Who doesn’t get a little frustrated when the power goes out every now and then? Especially when you’re in the middle of something. Circuit breakers seem to fail at the least opportune time. But why do circuit breakers fail anyway?
First, let’s get back to the basics. We know that circuit breakers trip when there’s too much current flowing in a circuit. So when the power goes out, it is most likely because the current traveling through the breakers exceed the normal operating limit of the breaker. Remember, circuit breakers will trip to protect you. So let’s explore the three common reasons why they fail in the first place and do some housekeeping.
Properly Reset Circuit Breakers
Let’s take a trip to your client’s electrical panel. Did you reset the breaker properly? It may be common sense but sometimes we miss the simplest solution. A rushed job leads to forgetting the basics. Make sure you turn the breaker to the “off” position before flipping it back on. Remember the tripped position is in the middle. Turning the breaking off from the tripped position will set the components back to proper position and reset the breaker. Now turn the breaker back to the “on” position and check if it’s working again. If it’s still not working, move on to the three common problems below.
One of the most common reasons why circuit breakers trip is due to an overload in the circuit. This means the sum of the wattage on the circuit exceeds the electrical capacity / normal operating wattage. Therefore the circuit trips from the overload of wattage on the circuit. After the breaker trips, let it cool down then reset. If it trips again after you reset, it is most likely an overloaded circuit. Too many appliances on the same circuit at the same time causes an overload. Another reason could be a faulty appliance plugged into the circuit. Your breakers will trip if there is an overload.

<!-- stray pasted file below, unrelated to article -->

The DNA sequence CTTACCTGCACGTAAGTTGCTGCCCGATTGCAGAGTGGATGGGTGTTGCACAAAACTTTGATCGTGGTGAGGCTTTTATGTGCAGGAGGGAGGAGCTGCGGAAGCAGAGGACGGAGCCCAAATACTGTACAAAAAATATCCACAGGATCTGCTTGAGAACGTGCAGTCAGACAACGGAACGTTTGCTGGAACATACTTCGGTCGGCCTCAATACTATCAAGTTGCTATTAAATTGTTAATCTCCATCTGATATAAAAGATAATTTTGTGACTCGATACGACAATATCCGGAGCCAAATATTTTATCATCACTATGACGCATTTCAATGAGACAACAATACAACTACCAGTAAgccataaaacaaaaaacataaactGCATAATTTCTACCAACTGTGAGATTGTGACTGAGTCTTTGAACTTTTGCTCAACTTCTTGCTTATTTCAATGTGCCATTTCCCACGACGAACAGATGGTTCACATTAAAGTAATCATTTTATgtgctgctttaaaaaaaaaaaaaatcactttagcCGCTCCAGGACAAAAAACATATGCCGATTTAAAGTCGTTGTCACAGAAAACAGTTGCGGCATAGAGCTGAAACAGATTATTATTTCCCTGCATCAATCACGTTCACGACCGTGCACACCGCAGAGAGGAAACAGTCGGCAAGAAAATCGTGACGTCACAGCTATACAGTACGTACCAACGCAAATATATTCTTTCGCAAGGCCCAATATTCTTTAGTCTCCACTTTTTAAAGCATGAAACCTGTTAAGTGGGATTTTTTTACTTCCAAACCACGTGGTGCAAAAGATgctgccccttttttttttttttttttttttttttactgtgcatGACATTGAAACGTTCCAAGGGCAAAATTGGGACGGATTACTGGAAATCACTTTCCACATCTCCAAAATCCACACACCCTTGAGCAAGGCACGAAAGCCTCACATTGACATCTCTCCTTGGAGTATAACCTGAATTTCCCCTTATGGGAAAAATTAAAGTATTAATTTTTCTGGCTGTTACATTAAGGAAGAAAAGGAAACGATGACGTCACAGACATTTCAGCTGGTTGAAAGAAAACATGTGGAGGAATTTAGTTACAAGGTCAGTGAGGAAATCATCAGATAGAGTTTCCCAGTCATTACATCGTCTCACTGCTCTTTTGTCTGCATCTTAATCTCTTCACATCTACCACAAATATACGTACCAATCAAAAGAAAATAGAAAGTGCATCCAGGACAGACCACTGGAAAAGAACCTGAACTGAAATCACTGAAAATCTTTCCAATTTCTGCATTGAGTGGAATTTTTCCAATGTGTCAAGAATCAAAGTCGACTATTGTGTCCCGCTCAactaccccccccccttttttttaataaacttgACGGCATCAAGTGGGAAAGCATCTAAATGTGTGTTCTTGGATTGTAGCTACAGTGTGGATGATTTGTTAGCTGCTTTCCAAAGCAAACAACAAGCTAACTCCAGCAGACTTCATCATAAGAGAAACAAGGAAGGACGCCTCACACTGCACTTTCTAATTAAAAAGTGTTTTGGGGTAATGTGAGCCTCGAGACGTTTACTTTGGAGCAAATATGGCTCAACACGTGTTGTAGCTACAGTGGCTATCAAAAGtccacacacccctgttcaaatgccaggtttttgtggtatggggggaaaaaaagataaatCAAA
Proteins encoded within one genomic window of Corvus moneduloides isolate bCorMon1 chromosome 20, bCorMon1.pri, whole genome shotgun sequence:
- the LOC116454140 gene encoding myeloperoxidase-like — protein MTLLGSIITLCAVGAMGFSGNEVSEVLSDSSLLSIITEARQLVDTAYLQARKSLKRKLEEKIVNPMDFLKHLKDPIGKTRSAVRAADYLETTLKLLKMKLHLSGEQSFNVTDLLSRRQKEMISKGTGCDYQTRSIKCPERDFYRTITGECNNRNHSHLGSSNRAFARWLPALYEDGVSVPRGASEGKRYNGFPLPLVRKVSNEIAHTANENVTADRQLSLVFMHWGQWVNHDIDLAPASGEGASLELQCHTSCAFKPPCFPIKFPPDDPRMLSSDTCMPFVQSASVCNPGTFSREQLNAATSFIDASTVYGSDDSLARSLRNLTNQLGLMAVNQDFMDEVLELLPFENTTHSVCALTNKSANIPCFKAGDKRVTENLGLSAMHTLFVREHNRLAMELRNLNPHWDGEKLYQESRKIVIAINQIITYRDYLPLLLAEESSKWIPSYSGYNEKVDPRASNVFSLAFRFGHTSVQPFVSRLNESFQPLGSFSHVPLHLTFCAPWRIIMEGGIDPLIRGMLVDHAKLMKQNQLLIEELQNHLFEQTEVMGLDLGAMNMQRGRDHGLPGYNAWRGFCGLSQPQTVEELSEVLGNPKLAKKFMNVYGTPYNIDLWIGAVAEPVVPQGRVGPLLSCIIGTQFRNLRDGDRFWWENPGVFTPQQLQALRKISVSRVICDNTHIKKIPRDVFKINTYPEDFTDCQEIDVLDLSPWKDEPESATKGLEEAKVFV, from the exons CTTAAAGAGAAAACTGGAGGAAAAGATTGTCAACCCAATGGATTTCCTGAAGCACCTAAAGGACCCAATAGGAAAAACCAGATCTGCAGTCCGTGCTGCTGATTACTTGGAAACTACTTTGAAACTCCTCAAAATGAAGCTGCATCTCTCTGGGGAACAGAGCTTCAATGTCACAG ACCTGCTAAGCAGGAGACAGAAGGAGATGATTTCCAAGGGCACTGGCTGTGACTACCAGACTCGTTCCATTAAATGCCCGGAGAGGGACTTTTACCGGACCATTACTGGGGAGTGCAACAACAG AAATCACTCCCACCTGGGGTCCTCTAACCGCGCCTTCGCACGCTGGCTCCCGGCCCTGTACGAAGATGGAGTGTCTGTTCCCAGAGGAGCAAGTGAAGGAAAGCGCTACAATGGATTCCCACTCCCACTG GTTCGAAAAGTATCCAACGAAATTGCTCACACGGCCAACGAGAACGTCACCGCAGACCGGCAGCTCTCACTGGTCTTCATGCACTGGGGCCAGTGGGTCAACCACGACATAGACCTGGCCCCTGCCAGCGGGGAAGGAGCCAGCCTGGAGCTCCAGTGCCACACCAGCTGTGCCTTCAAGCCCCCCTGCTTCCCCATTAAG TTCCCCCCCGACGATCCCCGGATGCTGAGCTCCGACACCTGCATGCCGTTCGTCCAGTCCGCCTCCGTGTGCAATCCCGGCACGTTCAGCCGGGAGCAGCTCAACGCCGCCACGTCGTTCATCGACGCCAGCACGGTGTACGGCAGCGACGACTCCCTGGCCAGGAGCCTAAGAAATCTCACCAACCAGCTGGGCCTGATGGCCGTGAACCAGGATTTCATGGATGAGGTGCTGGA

Notify your client regarding their normal operating circuits, which is normally 120 Volts (15 Amps) for households. Remind them to avoid plugging in too many appliances on the same circuit at the same time. Keep the appliances off the same circuits or turn them off to reduce the electrical load. For instance, blow dryers running at the same time on the same circuit. Use them one at a time if there’s no other circuits available. Without breakers, this situation will overheat the circuit and potentially cause fire and even damage the appliances on the circuit. Remember, circuit breakers trip to keep you and your electrical system safe and sound.
Another cause is a short circuit. This is a bit more serious and harder to spot than an overloaded circuit. A short in the circuit can generate high electric current that could cause damage to the circuit, fire, or even an explosion. A short occurs when a hot wire (usually black wire) comes in contact with another hot wire or touches a neutral wire (usually white wire). When this happens, a huge amount of current will travel through the circuit which generates heat. The breaker will then trip the circuit to prevent excessive heat and potential fire hazards.
If the breaker keeps tripping but won’t reset, then you most likely have a short somewhere in the circuit. Shorts are harder to spot because the cause could be a faulty wiring, break in a wire in the circuit, or loose connection. Inspect a short by indicating a burning smell from the breaker or some type of burn or discoloration around the breaker. Check if the cause is an appliance by unplugging each one at a time and resetting the breaker. If the breaker stays closed after resetting then you have found the appliance that’s causing the problem. However, if you can’t get to the bottom of the issue or are not sure if this in fact is a short, it is best to contact a more experienced electrician. This will ensure your safety and get things done properly.
A type of short circuit is known as a ground fault. This occurs when the hot wire comes in contact with the ground wire (usually no cover, just copper) or something that acts as ground like the side of a metal outlet box. Similar to short circuits, a surge of electricity will flow through the circuit and trip the breaker to prevent overheating and potential fire hazards. Inspect for ground fault using similar steps as a short circuit. This task could be daunting so remember to consult a more experienced electrician if you are unsure about anything.
Circuit breakers trip to protect us and prevent fire hazards. It is a good idea to make sure your client is aware of their household circuit limits. If you cannot find the root cause of the electrical problem, do your due diligence and contact a more experienced electrician.
If your client is in need of emergency temporary power, contact our 24/7 emergency line at 800.497.6255. We also have a wide range of obsolete breakers you can check out here if you need to replace any breakers. Speak to our knowledgeable sales team during our regular hours to help you out with any questions you have.